The affirmative is rooted in attempts at masculine action – their focus on troop withdrawal ultimately subverts the feminine tendencies in International Relations. Duncanson and Eschle 8 (Claire and Catherine, U of Edinburgh and U of Strathclyde, New
Political Science 30(4), p. 560)IM Nonetheless, the British state is, and must be, capable of decisive action. Such capability is central to Realist understandings of the state and shot through with masculine associations in contrast to feminised passivity and succumbing to constraint. Thus active verb constructions and descriptions of decisive action predominate throughout the text. The foreword and executive summary, for example, mention repeatedly that “we believe” and “we have decided.”90 Even when the state is doing nothing, or reducing its stockpile, it is actively choosing to do so: “we decided not to take an option . . . We will reduce . . . we have not conducted . . . we have increased our transparency . . . we have ceased production . . . We continue to make progress.”91 There is also an overt emphasis on avoiding inaction or constraint. “[O]ur capacity to act” must “not be constrained by nuclear blackmail by others,”92 “ we must not allow such states to . . . deter us and the international community from taking the action required . . . or fundamentally constrain our policy options.”93 The possibility of a “dormant” nuclear weapons capability cannot be entertained, the capability must be “active” and also “credible.”94 The need for British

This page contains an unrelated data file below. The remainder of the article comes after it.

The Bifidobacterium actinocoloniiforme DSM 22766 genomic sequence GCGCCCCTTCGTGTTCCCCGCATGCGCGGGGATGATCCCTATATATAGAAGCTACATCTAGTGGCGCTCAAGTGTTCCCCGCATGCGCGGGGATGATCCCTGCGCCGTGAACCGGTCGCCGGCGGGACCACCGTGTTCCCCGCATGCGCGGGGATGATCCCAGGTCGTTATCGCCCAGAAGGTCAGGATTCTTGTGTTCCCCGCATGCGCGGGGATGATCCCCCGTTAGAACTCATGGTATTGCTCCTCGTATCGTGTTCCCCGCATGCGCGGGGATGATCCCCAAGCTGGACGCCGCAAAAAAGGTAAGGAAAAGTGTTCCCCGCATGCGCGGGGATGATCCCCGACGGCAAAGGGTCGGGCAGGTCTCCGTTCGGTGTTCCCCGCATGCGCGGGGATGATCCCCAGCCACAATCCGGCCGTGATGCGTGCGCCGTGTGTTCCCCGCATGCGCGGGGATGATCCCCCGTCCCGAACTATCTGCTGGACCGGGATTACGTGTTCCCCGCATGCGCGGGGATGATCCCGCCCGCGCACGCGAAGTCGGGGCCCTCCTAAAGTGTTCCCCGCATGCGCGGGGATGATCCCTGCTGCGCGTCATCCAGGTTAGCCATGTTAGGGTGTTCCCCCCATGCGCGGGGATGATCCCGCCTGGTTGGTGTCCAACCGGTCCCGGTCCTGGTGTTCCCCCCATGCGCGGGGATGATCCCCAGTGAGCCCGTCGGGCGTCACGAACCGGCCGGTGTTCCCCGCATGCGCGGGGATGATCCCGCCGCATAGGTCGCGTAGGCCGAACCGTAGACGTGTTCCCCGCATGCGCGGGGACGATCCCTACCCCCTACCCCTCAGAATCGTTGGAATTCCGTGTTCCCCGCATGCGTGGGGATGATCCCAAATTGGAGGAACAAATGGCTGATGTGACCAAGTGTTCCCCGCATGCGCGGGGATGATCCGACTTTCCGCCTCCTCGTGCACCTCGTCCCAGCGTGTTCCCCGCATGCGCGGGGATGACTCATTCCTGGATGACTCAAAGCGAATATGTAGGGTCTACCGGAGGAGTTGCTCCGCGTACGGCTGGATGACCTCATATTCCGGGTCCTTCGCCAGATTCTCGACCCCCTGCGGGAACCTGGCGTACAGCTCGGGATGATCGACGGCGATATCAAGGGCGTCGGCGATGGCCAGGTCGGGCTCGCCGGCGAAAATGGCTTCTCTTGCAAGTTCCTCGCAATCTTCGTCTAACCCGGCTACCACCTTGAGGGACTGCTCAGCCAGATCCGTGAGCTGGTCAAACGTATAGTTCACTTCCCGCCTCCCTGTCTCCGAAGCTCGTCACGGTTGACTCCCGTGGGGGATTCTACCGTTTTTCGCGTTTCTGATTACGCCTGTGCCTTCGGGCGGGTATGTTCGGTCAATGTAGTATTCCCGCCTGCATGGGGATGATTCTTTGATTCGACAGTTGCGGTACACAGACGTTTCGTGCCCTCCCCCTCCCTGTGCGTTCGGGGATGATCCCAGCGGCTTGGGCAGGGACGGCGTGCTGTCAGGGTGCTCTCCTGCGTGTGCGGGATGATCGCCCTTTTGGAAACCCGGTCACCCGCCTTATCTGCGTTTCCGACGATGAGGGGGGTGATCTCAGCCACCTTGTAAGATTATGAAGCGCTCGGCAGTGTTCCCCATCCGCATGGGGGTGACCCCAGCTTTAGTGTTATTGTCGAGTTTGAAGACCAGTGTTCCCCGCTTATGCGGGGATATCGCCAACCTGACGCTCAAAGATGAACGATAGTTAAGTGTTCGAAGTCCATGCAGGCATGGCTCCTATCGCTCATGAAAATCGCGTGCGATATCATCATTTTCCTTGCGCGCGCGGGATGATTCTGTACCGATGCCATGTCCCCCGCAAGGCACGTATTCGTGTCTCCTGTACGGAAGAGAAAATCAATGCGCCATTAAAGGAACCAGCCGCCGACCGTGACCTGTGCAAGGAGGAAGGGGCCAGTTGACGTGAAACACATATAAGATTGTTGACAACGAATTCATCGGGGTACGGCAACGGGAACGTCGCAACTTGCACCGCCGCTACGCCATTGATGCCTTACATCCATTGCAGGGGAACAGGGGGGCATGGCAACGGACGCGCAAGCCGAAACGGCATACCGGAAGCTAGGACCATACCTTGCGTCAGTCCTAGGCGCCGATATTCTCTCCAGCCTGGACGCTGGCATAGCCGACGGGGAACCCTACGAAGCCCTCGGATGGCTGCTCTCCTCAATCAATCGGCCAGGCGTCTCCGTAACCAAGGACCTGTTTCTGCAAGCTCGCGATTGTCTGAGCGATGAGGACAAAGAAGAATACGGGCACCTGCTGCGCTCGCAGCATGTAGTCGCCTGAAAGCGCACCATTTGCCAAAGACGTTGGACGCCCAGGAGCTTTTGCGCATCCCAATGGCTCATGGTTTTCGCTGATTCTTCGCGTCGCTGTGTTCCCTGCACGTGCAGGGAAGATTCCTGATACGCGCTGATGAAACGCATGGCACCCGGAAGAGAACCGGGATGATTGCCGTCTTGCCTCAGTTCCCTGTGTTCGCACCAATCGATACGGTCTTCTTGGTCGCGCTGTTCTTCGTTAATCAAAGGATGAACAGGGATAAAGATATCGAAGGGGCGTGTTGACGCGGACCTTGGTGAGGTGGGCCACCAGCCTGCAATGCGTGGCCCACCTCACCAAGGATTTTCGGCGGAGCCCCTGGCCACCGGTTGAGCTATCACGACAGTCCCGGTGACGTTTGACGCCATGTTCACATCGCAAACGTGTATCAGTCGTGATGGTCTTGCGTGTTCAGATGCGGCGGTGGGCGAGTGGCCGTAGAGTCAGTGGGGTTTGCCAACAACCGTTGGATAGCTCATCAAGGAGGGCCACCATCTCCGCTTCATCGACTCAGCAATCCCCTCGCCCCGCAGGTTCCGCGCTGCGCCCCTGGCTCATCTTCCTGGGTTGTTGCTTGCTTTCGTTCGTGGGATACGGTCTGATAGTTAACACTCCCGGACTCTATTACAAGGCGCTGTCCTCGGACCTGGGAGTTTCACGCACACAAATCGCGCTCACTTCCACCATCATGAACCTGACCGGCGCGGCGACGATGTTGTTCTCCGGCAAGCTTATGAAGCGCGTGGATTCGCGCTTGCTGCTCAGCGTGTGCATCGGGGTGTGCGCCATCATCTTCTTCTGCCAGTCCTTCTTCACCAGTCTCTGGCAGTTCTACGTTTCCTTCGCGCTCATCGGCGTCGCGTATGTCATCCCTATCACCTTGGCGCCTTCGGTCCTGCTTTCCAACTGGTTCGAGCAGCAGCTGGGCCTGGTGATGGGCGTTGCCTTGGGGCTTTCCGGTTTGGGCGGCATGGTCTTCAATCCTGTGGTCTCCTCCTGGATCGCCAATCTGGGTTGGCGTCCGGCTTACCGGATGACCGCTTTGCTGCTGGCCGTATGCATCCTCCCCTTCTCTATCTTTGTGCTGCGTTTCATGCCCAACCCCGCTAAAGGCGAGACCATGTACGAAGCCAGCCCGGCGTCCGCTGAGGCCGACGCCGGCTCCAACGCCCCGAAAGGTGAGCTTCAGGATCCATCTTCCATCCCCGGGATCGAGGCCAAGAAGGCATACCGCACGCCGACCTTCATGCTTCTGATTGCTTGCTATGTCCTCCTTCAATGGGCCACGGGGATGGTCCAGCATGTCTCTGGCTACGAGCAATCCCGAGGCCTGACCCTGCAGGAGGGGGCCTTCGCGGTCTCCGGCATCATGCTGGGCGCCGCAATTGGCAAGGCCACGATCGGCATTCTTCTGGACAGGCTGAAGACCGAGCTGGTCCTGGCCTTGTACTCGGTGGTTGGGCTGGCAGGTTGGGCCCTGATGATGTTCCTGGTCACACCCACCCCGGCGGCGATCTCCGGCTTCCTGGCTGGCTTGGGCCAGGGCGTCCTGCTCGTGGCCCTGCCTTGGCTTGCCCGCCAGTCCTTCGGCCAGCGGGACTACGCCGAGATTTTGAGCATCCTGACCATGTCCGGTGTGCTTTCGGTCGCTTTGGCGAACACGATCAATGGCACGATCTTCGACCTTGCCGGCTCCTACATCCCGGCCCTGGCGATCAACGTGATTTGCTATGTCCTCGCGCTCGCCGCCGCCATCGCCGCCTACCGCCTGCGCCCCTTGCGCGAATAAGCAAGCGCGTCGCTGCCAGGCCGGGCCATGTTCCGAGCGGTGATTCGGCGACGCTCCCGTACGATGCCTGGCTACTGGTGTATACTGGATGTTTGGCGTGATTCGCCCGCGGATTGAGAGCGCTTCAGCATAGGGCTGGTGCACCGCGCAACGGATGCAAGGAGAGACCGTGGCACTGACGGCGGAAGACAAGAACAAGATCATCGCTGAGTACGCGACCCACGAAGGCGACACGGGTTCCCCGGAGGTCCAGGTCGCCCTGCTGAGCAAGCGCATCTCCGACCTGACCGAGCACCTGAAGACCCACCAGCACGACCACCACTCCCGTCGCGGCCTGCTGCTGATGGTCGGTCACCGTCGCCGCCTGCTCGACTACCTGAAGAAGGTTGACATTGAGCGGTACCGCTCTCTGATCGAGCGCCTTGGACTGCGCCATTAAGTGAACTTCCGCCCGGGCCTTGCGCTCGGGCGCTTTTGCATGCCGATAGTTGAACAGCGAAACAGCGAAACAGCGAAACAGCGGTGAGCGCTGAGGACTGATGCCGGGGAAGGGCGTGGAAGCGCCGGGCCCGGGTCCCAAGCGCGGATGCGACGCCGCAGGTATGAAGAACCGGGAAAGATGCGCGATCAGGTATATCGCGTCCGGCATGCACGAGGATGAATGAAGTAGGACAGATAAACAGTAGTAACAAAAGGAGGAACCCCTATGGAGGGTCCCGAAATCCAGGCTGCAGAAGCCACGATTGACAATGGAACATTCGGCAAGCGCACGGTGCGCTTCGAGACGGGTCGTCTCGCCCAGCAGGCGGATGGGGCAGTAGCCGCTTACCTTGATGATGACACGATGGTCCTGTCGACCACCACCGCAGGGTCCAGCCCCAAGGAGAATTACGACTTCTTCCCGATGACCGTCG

nuclear weapons capacity to be “credible” is emphasised at several points so even if we do not act, it must be possible that we can, and others must believe that we can.

Our Kritik isn’t limited to military violence, but the security paradigm inherent with the masculine war machine Cohn and Ruddick 3 (Carol, Researcher and Teacher at Harvard Medical Signs, and Sara, author, A